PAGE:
(Closed) Death of Wedding Magazines Modern Bride & Elegant Bride

posted 9 years ago in Photos/Videos
Post # 3
7975 posts
Bumble Beekeeper

yeah, that’s a pretty basic point you’ll hear made in any print media course nowadays (well, for the past several years, actually, since magazines have been dying for a while now).

Media markets are expanding, and the media that can’t keep up won’t survive.

Newspapers are probably next; with the introduction of readers like Amazon’s Kindle, books won’t be too far behind (although they’ll probably retain some usage, at least for the next 50-100 years).

Post # 4
1120 posts
Bumble bee
  • Wedding: July 2009

Maybe I’m in the minority and don’t fully understand the consequences of this trend, but I’m fine with it. I bought wedding magazines when I was first engaged, and started poking around on the internet for information. I quickly found that for me the most useful information came from blogs and boards on sites like this one, indiebride, etc. Many of the magazines contained more ads than useful information, and the same basic ideas were repeated (“100 new ways to make your reception unique” that really weren’t that unique at all, etc.). 

The magazines were fun to look at, but I ended up flipping through them while I waited in the checkout line, and went to blogs and boards for my real info because I found the internet more practical. I can post questions and interact with others on the boards, which is something I can’t do with the magazines. When I was planning, this was much more useful for me. I suspect this is the same for other groups as well.

Post # 5
530 posts
Busy bee
  • Wedding: November 2009

the death throes of print media is really a huge crisis when you’re talking about more serious issues…. or any topic where facts matter. where knowing the source of information matters. (for instance: where did your “facts” about some medical pandemic, say, come from? who says it’s true? did any independent person check that “fact”? when “news” comes from bloggers, there’s a really huge problem with tracing sources. big, big, big deal. newspapers and reputable magazines have paid the cost — shouldered the burden — of checking what’s true and what’s not, from public health issues, to science reporting, to news, to politics…. we don’t really ever think about that, do we? and if these newspapers and magazines close, and are replaced by, say Jane Doe blogger with an opinion and a big moouth, how is a reader to judge the validity of a story? what’s truth? what’s opinion? what’s just a dangerous mistake/myth that circulates and circulates and circulates…? )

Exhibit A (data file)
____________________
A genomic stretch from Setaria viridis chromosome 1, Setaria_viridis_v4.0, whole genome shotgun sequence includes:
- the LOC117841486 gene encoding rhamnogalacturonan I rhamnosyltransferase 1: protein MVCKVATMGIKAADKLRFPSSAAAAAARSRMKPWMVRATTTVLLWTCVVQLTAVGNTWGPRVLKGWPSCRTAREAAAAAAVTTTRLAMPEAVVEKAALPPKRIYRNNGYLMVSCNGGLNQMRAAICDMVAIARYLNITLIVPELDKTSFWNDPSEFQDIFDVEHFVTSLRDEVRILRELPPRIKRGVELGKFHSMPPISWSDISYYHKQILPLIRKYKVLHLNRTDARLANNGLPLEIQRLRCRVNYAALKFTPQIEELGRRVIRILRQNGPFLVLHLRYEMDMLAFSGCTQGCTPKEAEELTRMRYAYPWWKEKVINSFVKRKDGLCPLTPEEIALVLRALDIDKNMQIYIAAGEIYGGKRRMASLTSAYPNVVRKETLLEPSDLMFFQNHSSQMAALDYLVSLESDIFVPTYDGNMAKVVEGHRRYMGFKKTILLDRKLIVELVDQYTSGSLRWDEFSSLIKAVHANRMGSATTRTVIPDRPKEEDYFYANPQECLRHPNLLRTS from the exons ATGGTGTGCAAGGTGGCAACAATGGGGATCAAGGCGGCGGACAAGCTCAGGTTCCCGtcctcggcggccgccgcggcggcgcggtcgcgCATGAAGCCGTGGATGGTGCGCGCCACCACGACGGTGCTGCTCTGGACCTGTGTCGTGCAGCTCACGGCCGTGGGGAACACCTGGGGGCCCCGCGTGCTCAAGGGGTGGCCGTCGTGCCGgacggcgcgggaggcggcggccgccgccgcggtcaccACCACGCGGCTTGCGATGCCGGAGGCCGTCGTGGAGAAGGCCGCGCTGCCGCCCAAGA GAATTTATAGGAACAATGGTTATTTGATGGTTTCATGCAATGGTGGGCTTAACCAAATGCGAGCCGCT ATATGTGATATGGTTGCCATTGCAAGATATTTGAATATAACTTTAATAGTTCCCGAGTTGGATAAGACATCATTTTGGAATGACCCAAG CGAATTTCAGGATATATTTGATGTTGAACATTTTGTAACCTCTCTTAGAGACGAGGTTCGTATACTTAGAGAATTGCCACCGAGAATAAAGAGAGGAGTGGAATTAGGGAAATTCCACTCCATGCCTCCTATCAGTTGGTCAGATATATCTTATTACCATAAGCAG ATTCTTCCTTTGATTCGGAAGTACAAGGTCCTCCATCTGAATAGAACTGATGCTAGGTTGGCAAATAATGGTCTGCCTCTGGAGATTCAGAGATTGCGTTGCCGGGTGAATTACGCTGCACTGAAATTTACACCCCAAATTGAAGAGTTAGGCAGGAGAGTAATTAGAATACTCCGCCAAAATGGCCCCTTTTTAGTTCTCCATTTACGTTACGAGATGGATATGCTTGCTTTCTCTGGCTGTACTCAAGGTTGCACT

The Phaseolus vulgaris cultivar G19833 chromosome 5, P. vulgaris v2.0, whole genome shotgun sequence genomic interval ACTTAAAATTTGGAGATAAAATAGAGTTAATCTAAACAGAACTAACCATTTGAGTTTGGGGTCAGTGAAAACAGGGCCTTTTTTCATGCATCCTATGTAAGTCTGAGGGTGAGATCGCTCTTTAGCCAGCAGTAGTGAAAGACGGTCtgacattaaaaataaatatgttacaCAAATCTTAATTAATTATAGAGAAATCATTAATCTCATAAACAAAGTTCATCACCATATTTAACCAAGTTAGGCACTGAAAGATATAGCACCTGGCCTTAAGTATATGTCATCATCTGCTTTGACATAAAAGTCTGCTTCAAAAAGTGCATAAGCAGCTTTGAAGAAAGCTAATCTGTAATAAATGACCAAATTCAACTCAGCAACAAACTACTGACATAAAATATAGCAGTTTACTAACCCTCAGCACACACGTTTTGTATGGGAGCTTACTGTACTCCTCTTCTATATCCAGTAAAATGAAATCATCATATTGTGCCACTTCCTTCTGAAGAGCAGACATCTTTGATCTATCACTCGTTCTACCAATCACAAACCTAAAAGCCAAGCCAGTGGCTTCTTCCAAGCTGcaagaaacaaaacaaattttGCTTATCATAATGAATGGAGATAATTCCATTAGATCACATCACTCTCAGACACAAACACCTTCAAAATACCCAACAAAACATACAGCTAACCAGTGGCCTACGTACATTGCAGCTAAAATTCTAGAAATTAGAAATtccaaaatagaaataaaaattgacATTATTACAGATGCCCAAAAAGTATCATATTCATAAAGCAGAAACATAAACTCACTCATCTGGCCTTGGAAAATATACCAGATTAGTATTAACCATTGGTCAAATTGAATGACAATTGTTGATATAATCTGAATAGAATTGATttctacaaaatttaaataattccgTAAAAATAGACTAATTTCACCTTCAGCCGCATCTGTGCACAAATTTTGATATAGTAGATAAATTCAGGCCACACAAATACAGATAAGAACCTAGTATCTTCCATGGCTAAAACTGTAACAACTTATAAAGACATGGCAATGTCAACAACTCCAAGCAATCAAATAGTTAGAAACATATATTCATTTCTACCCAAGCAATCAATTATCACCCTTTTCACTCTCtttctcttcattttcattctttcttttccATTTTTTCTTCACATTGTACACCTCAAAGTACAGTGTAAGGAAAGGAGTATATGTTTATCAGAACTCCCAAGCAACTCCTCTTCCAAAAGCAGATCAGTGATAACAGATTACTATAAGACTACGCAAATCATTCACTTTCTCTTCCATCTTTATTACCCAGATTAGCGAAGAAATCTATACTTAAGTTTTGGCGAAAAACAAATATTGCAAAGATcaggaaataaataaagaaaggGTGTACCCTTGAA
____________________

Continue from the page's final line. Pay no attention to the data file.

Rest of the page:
course bridal magazines have NEVER been a hotbed of factual, unbiased reporting!

(bridal magazines are stuffed with BS, in my opinion. would they ever really examine/expose bridal-markup? apparently never.)

but it’s just sad that these institutions are falling like dominos.

i worked for many years for the company in question, and it’s a sad day.

note: Gourmet magazine’s death knell was tolled this week, too. now THAT is a HUGE bummer. decades of history, and great service…. gone.

Post # 6
1084 posts
Bumble bee
  • Wedding: September 2009

I understand how it’s a big change and all but for me wedding magazines didn’t really do much.  Pretty pictures but little content and I don’t always mind advertisers because you are going to buy something for the wedding but they just all looked like everyone was selling the exact same thing, just not enough variety to see different styles.  I was never into wedding planning until I started to find blogs and realized there’s lots of fun ways to make the wedding your own and you’re not crazy for trying to add your own little twists.  And it’s so easy with the internet to not just look at a few pictures, but instead to find a style you like and go on a hunt.  Martha Stewart is in a different class for me though.  Somehow she adds such creativity to everything, if I was going on an airplane and wanted to flip through something, her wedding magazines were what I’d pick. 

Post # 7
1498 posts
Bumble bee
  • Wedding: August 2011

The problem with most wedding magazines is that they aren’t in fact ‘fresh’ or creative.  I picked up a magazine the other day that had an article ‘off the runway’, but the dresses were ones I’ve seen over and over again.  I just think digital media, with the exception of a few good magazines like Real Simple Weddings and Martha Stewart Weddings, actually gives the most current and relevant information for those planning a wedding.

Post # 8
14186 posts
Honey Beekeeper
  • Wedding: June 2009

Wedding magazines aside, I don’t want to lose any of the other magazines I subscribe to! Healthy Cooking, Women’s Fitness, Self, Glamour, etc etc.

I’m more worried about losing my every-day magazines that i’ve loved for YEARS. What will I read at the gym? In the bathtub? Teheee. Yes, i read magazines while I take a bath! I like the layouts and flipping through them.

I don’t want to HAVE to be tied to a digital computer screen 24/7. Don’t we get enough of that at work? Information on the itnernet can be overwhelming and suck you in for hours…i really just want a magazine!

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